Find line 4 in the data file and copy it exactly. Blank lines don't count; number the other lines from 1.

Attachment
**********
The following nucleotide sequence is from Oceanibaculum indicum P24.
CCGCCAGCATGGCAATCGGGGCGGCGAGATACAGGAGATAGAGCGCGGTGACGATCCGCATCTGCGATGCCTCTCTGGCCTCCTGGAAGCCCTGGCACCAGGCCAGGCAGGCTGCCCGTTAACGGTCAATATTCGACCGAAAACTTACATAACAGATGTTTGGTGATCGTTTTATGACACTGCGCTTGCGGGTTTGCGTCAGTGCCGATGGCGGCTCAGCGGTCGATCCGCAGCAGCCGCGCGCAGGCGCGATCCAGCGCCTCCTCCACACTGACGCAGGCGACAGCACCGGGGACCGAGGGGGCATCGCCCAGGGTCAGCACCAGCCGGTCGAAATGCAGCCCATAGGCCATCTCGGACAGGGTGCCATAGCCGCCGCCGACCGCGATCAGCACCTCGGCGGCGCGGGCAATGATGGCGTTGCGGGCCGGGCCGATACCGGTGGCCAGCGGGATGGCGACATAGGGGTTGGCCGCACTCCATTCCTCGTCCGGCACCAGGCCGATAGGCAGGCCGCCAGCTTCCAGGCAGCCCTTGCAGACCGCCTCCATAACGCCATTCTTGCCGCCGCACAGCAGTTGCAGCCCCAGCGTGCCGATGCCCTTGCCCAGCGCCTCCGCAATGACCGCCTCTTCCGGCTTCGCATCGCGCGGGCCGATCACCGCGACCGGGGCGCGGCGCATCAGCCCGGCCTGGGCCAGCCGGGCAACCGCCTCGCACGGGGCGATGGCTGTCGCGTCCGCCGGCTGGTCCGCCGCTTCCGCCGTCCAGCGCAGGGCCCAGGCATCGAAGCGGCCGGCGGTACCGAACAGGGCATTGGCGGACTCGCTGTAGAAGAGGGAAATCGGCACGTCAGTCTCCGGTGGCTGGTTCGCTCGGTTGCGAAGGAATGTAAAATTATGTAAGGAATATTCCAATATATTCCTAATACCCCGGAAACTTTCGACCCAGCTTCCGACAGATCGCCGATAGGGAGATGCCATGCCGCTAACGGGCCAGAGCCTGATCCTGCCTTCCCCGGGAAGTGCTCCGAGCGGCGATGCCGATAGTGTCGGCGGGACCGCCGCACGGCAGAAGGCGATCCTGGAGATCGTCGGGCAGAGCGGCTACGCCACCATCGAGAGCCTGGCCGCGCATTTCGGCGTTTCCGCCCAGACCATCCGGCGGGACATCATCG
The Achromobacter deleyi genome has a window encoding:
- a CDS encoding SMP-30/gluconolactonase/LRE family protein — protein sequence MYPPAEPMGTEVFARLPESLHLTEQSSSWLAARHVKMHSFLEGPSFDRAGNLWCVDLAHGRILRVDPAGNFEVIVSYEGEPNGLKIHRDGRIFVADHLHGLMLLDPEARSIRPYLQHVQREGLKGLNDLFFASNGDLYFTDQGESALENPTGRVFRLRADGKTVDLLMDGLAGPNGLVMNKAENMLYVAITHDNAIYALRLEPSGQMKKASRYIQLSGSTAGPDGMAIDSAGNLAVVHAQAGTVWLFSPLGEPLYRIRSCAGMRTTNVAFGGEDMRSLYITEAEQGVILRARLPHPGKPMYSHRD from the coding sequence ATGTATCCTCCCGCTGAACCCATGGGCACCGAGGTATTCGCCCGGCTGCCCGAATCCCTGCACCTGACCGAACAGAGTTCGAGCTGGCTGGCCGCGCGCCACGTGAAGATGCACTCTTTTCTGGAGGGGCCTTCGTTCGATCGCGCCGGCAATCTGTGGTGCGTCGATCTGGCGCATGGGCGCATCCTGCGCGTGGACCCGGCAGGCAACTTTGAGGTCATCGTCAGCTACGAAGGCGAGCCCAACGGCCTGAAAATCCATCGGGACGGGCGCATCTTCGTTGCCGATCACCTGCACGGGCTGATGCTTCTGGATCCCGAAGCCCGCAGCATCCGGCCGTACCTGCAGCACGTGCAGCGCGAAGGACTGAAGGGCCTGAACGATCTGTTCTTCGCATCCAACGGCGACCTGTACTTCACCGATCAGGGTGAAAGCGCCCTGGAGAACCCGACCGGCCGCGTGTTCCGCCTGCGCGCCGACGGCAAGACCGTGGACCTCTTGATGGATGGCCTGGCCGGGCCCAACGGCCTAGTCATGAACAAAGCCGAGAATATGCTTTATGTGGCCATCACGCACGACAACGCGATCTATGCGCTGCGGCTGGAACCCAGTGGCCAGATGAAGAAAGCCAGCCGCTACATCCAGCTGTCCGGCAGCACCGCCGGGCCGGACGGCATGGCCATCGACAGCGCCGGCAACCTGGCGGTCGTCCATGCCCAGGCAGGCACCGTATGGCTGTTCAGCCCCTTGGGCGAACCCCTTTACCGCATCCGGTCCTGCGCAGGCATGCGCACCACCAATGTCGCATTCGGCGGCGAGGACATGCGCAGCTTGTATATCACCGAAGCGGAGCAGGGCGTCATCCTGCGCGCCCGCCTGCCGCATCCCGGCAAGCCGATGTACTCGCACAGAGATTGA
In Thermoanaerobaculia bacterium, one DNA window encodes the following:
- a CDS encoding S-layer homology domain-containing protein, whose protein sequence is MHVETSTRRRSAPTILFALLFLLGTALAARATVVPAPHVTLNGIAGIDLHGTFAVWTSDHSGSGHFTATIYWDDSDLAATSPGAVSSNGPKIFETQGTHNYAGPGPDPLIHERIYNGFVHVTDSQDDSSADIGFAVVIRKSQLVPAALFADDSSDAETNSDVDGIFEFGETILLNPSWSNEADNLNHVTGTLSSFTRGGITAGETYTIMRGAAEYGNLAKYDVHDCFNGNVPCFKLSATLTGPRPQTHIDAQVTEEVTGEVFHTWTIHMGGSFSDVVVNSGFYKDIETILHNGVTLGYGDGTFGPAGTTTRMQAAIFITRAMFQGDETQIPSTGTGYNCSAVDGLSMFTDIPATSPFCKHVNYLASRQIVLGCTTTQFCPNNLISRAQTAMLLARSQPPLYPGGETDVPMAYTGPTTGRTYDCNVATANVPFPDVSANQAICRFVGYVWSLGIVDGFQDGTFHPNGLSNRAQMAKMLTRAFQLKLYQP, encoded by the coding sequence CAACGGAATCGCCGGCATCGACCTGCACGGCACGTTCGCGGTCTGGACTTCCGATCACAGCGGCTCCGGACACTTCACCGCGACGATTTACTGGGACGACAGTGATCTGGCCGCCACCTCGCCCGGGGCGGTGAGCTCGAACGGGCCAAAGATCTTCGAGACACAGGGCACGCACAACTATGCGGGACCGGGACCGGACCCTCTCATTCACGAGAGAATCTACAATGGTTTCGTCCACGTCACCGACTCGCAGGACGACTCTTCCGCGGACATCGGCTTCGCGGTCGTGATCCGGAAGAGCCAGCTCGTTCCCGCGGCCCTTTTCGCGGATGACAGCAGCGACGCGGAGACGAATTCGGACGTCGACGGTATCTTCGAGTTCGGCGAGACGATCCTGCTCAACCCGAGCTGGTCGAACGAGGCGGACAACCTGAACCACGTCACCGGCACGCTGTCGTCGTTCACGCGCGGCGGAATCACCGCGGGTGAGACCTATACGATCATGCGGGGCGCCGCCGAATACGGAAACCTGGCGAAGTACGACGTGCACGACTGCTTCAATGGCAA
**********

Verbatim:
- a CDS encoding SMP-30/gluconolactonase/LRE family protein — protein sequence MYPPAEPMGTEVFARLPESLHLTEQSSSWLAARHVKMHSFLEGPSFDRAGNLWCVDLAHGRILRVDPAGNFEVIVSYEGEPNGLKIHRDGRIFVADHLHGLMLLDPEARSIRPYLQHVQREGLKGLNDLFFASNGDLYFTDQGESALENPTGRVFRLRADGKTVDLLMDGLAGPNGLVMNKAENMLYVAITHDNAIYALRLEPSGQMKKASRYIQLSGSTAGPDGMAIDSAGNLAVVHAQAGTVWLFSPLGEPLYRIRSCAGMRTTNVAFGGEDMRSLYITEAEQGVILRARLPHPGKPMYSHRD from the coding sequence ATGTATCCTCCCGCTGAACCCATGGGCACCGAGGTATTCGCCCGGCTGCCCGAATCCCTGCACCTGACCGAACAGAGTTCGAGCTGGCTGGCCGCGCGCCACGTGAAGATGCACTCTTTTCTGGAGGGGCCTTCGTTCGATCGCGCCGGCAATCTGTGGTGCGTCGATCTGGCGCATGGGCGCATCCTGCGCGTGGACCCGGCAGGCAACTTTGAGGTCATCGTCAGCTACGAAGGCGAGCCCAACGGCCTGAAAATCCATCGGGACGGGCGCATCTTCGTTGCCGATCACCTGCACGGGCTGATGCTTCTGGATCCCGAAGCCCGCAGCATCCGGCCGTACCTGCAGCACGTGCAGCGCGAAGGACTGAAGGGCCTGAACGATCTGTTCTTCGCATCCAACGGCGACCTGTACTTCACCGATCAGGGTGAAAGCGCCCTGGAGAACCCGACCGGCCGCGTGTTCCGCCTGCGCGCCGACGGCAAGACCGTGGACCTCTTGATGGATGGCCTGGCCGGGCCCAACGGCCTAGTCATGAACAAAGCCGAGAATATGCTTTATGTGGCCATCACGCACGACAACGCGATCTATGCGCTGCGGCTGGAACCCAGTGGCCAGATGAAGAAAGCCAGCCGCTACATCCAGCTGTCCGGCAGCACCGCCGGGCCGGACGGCATGGCCATCGACAGCGCCGGCAACCTGGCGGTCGTCCATGCCCAGGCAGGCACCGTATGGCTGTTCAGCCCCTTGGGCGAACCCCTTTACCGCATCCGGTCCTGCGCAGGCATGCGCACCACCAATGTCGCATTCGGCGGCGAGGACATGCGCAGCTTGTATATCACCGAAGCGGAGCAGGGCGTCATCCTGCGCGCCCGCCTGCCGCATCCCGGCAAGCCGATGTACTCGCACAGAGATTGA